Tim Ryan's 'CEO Action' pursues meaningful diversity in the workplace

Diversity and inclusion efforts can be ambiguous undertakings in the workplace, with businesses and leadership often left up to their own devices on how to enact said practices. A rising initiative launched by the head of a Big Four firm, however, asks CEOs to commit more solidly to diversity, via a signed pledge.

CEO Action for Diversity of Inclusion — complete with a CEO Pledge and a personal I Act On Pledge — bills itself as the "the largest CEO-driven business commitment to advance diversity and inclusion within the workplace," seeking signatories to "take measureable action in advancing diversity and inclusion in the workplace."

The program is the brainchild of Tim Ryan, U.S. chairman and senior partner at Big Four Firm PwC. He arrived at the name because "CEOs can drive change within their organizations and 'Action' [means] less talk and more action," he told Accounting Today.

The program, launched in June 2017 with 112 companies on-board, asks signatories to make three basic commitments to promoting diversity and inclusion, according to Ryan: "1) To make the workplaces truly safe to talk about issues around inclusion; 2) Make unconscious bias training available to everybody, and; 3) To share best practices across all our organizations and with other companies."

Two years later, CEO Action has grown to include more than 800 CEO signatories from some of the most prominent businesses across the United States, covering some 15 million employees, Ryan estimates. Spanning 85 industries and over 50 academic institutions and associations, a slew of accounting firms and organizations (including the AICPA, RSM US, and all Big Four firms) have also signed the pledge.

Some 300 signatory members of the initiative recently gathered in New York City on Nov. 14, 2019, to share their experiences thus far in the program and to share best practices within their organizations. As part of the meeting, CEO Action extended programs including its Check Your Blind Spots unconscious bias tour, a national training program, as well as lengthening its initial Day of Understanding into a Month of Understanding for February 2020, in which CEOs are asked to host dialogues on diversity in their workplaces to build trust between employees.

And to mark CEO Action's second-year anniversary, a fourth CEO commitment was added: Each signatory company is to develop a diversity and inclusion plan and review it with their internal corporate board.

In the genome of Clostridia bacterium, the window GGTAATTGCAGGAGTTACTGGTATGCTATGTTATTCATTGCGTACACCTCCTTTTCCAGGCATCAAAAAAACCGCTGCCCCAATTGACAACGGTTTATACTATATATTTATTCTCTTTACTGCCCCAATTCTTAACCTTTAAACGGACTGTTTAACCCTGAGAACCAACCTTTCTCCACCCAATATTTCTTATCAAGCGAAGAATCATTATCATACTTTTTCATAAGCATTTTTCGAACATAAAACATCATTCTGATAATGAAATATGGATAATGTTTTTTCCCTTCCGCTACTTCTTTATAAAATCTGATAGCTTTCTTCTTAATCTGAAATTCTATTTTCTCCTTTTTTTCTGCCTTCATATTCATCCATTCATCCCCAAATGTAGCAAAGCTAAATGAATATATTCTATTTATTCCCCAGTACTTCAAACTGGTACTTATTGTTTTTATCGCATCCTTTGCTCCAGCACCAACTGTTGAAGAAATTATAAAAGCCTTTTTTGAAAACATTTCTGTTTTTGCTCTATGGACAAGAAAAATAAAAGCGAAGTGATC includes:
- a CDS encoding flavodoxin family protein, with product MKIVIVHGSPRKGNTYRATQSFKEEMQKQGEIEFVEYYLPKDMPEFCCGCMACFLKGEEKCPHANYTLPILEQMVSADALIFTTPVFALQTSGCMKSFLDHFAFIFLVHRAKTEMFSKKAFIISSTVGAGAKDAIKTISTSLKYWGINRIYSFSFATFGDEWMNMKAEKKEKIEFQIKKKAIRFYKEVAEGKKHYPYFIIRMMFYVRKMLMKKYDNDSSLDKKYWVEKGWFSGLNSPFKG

"The reason we did that is because after two years of having the hard conversations, of doing unconscious bias training ... it was time to move to another level of action, meaning a diversity [and] inclusion strategic plan," Ryan said. "What we’re really asking companies to do, in addition to the first three commitments, is to drive the diversity [and] inclusion strategic plan at their organizations. That’s when you get in to the executive suite level and the board level all the elements of the [plan]: culture, recruiting, retention, development, mentoring, numbers at all levels, tracking [and] accountability. What we’d really like to see the group do is continue to make progress in that area."

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PwC U.S. chairman and senior partner Tim Ryan speaking in New York City on Nov. 14, 2019.

The accounting profession, specifically, is no stranger to a dearth in diversity — especially at the leadership level. To remedy this, Ryan says that the profession must cast a wider net in recruiting candidates moving forward.

"I don’t think it’s news that the profession is not where we’d like to be," he said, "but as I talk to other leaders of firms, we’re focused on a couple of critical things: No. 1 is widening the pipeline. We’re expanding where we recruit from, not just the traditional institutions, and we are working with those institutions to make sure they’re increasing the pipeline."

"More importantly, what we’re all focused on is retention when we get these great skills into the firm," Ryan added. "We know by data, when you look at women and minorities, that their retention rates aren’t equal to where we are with with the majority, and we’re working on strategies to make sure we have better retention. We’re talking very openly about how the profession can reflect the society that we work in, and the key areas of focus are retention [and] widening the pipeline because there’s incredible talent out there."

On CEO Action's progress, Ryan sees the program as, at least, starting necessary conversations among employees, but there's still much work to be done towards achieving a truly diverse workplace.

"There’s been a lot of progress, but I’ll also humbly tell you that we, like most organizations, have a long way to go," he said. "But one of the things I’m most proud of is [when] we did our first day-long discussion on race in July 2016. At that time, it was driven by the top (meaning me). We asked people to go talk about the uncomfortable issues around race. If we fast-forward to where we are today ... those discusisions are happening naturally, across our firms, across the United States, without a scheduled day."

"It’s becoming cultural, and that’s very important to me," he continued. "It’s one thing to drive it from the top; it’s another thing for people on the third floor of the [PwC] San Francisco office decide to sit down over a cup of coffee and talk about the complicated issues. It’s becoming more cultural at the firm, and I’m very proud of that."

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